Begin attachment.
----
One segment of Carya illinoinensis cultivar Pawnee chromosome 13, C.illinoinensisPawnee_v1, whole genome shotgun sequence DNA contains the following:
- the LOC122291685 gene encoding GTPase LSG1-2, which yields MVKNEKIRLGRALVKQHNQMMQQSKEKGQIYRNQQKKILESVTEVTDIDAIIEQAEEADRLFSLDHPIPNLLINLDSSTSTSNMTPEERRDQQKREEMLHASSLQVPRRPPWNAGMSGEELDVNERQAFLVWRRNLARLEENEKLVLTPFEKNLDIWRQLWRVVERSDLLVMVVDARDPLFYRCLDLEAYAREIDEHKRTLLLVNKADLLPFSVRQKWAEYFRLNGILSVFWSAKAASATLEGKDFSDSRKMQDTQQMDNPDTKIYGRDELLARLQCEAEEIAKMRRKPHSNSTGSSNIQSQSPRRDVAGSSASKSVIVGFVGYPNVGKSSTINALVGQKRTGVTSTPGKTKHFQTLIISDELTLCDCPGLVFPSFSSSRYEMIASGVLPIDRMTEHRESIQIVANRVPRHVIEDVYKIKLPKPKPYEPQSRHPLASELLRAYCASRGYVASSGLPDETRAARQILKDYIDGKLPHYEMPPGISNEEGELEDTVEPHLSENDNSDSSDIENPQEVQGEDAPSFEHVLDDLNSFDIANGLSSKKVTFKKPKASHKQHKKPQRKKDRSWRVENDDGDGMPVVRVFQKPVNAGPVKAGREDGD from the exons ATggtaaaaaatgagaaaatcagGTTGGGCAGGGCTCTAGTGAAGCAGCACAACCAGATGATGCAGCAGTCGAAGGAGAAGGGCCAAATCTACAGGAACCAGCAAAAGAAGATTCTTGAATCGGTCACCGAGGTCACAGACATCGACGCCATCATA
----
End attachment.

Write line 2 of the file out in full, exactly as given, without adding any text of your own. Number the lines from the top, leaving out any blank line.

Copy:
- the LOC122291685 gene encoding GTPase LSG1-2, which yields MVKNEKIRLGRALVKQHNQMMQQSKEKGQIYRNQQKKILESVTEVTDIDAIIEQAEEADRLFSLDHPIPNLLINLDSSTSTSNMTPEERRDQQKREEMLHASSLQVPRRPPWNAGMSGEELDVNERQAFLVWRRNLARLEENEKLVLTPFEKNLDIWRQLWRVVERSDLLVMVVDARDPLFYRCLDLEAYAREIDEHKRTLLLVNKADLLPFSVRQKWAEYFRLNGILSVFWSAKAASATLEGKDFSDSRKMQDTQQMDNPDTKIYGRDELLARLQCEAEEIAKMRRKPHSNSTGSSNIQSQSPRRDVAGSSASKSVIVGFVGYPNVGKSSTINALVGQKRTGVTSTPGKTKHFQTLIISDELTLCDCPGLVFPSFSSSRYEMIASGVLPIDRMTEHRESIQIVANRVPRHVIEDVYKIKLPKPKPYEPQSRHPLASELLRAYCASRGYVASSGLPDETRAARQILKDYIDGKLPHYEMPPGISNEEGELEDTVEPHLSENDNSDSSDIENPQEVQGEDAPSFEHVLDDLNSFDIANGLSSKKVTFKKPKASHKQHKKPQRKKDRSWRVENDDGDGMPVVRVFQKPVNAGPVKAGREDGD from the exons ATggtaaaaaatgagaaaatcagGTTGGGCAGGGCTCTAGTGAAGCAGCACAACCAGATGATGCAGCAGTCGAAGGAGAAGGGCCAAATCTACAGGAACCAGCAAAAGAAGATTCTTGAATCGGTCACCGAGGTCACAGACATCGACGCCATCATA